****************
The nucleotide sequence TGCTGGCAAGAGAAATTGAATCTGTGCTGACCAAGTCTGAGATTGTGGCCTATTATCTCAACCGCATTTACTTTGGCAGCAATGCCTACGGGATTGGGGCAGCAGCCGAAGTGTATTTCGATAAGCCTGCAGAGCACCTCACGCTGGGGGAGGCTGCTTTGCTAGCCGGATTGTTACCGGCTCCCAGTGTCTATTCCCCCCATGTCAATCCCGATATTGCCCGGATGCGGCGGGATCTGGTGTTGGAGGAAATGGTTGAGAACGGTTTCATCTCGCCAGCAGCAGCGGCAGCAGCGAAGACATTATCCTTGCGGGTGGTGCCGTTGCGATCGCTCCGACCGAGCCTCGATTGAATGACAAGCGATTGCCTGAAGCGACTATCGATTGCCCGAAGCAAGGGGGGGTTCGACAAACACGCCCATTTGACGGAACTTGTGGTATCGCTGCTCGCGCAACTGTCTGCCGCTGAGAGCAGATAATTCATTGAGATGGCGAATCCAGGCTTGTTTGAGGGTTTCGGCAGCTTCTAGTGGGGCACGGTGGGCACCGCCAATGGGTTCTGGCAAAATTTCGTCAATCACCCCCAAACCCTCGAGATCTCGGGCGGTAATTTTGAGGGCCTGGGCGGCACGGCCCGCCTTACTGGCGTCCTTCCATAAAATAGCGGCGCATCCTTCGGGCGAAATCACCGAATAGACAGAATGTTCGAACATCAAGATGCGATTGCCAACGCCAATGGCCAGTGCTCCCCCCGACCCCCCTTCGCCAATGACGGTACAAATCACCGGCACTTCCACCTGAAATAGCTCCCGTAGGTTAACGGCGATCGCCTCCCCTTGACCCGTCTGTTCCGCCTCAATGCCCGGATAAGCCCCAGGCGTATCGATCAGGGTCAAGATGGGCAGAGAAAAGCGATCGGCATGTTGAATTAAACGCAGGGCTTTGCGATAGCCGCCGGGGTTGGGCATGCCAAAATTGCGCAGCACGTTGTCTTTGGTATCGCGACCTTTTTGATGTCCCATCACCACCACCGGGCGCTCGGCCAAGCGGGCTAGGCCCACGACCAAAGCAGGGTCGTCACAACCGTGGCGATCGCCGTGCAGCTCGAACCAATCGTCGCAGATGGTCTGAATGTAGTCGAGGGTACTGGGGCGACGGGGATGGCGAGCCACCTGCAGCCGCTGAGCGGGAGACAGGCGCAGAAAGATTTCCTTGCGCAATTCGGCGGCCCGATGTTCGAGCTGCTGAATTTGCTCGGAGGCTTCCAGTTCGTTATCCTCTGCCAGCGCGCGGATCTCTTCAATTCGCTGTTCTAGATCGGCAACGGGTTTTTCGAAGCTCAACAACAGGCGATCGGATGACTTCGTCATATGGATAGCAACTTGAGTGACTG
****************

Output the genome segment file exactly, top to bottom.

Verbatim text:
The nucleotide sequence TGCTGGCAAGAGAAATTGAATCTGTGCTGACCAAGTCTGAGATTGTGGCCTATTATCTCAACCGCATTTACTTTGGCAGCAATGCCTACGGGATTGGGGCAGCAGCCGAAGTGTATTTCGATAAGCCTGCAGAGCACCTCACGCTGGGGGAGGCTGCTTTGCTAGCCGGATTGTTACCGGCTCCCAGTGTCTATTCCCCCCATGTCAATCCCGATATTGCCCGGATGCGGCGGGATCTGGTGTTGGAGGAAATGGTTGAGAACGGTTTCATCTCGCCAGCAGCAGCGGCAGCAGCGAAGACATTATCCTTGCGGGTGGTGCCGTTGCGATCGCTCCGACCGAGCCTCGATTGAATGACAAGCGATTGCCTGAAGCGACTATCGATTGCCCGAAGCAAGGGGGGGTTCGACAAACACGCCCATTTGACGGAACTTGTGGTATCGCTGCTCGCGCAACTGTCTGCCGCTGAGAGCAGATAATTCATTGAGATGGCGAATCCAGGCTTGTTTGAGGGTTTCGGCAGCTTCTAGTGGGGCACGGTGGGCACCGCCAATGGGTTCTGGCAAAATTTCGTCAATCACCCCCAAACCCTCGAGATCTCGGGCGGTAATTTTGAGGGCCTGGGCGGCACGGCCCGCCTTACTGGCGTCCTTCCATAAAATAGCGGCGCATCCTTCGGGCGAAATCACCGAATAGACAGAATGTTCGAACATCAAGATGCGATTGCCAACGCCAATGGCCAGTGCTCCCCCCGACCCCCCTTCGCCAATGACGGTACAAATCACCGGCACTTCCACCTGAAATAGCTCCCGTAGGTTAACGGCGATCGCCTCCCCTTGACCCGTCTGTTCCGCCTCAATGCCCGGATAAGCCCCAGGCGTATCGATCAGGGTCAAGATGGGCAGAGAAAAGCGATCGGCATGTTGAATTAAACGCAGGGCTTTGCGATAGCCGCCGGGGTTGGGCATGCCAAAATTGCGCAGCACGTTGTCTTTGGTATCGCGACCTTTTTGATGTCCCATCACCACCACCGGGCGCTCGGCCAAGCGGGCTAGGCCCACGACCAAAGCAGGGTCGTCACAACCGTGGCGATCGCCGTGCAGCTCGAACCAATCGTCGCAGATGGTCTGAATGTAGTCGAGGGTACTGGGGCGACGGGGATGGCGAGCCACCTGCAGCCGCTGAGCGGGAGACAGGCGCAGAAAGATTTCCTTGCGCAATTCGGCGGCCCGATGTTCGAGCTGCTGAATTTGCTCGGAGGCTTCCAGTTCGTTATCCTCTGCCAGCGCGCGGATCTCTTCAATTCGCTGTTCTAGATCGGCAACGGGTTTTTCGAAGCTCAACAACAGGCGATCGGATGACTTCGTCATATGGATAGCAACTTGAGTGACTG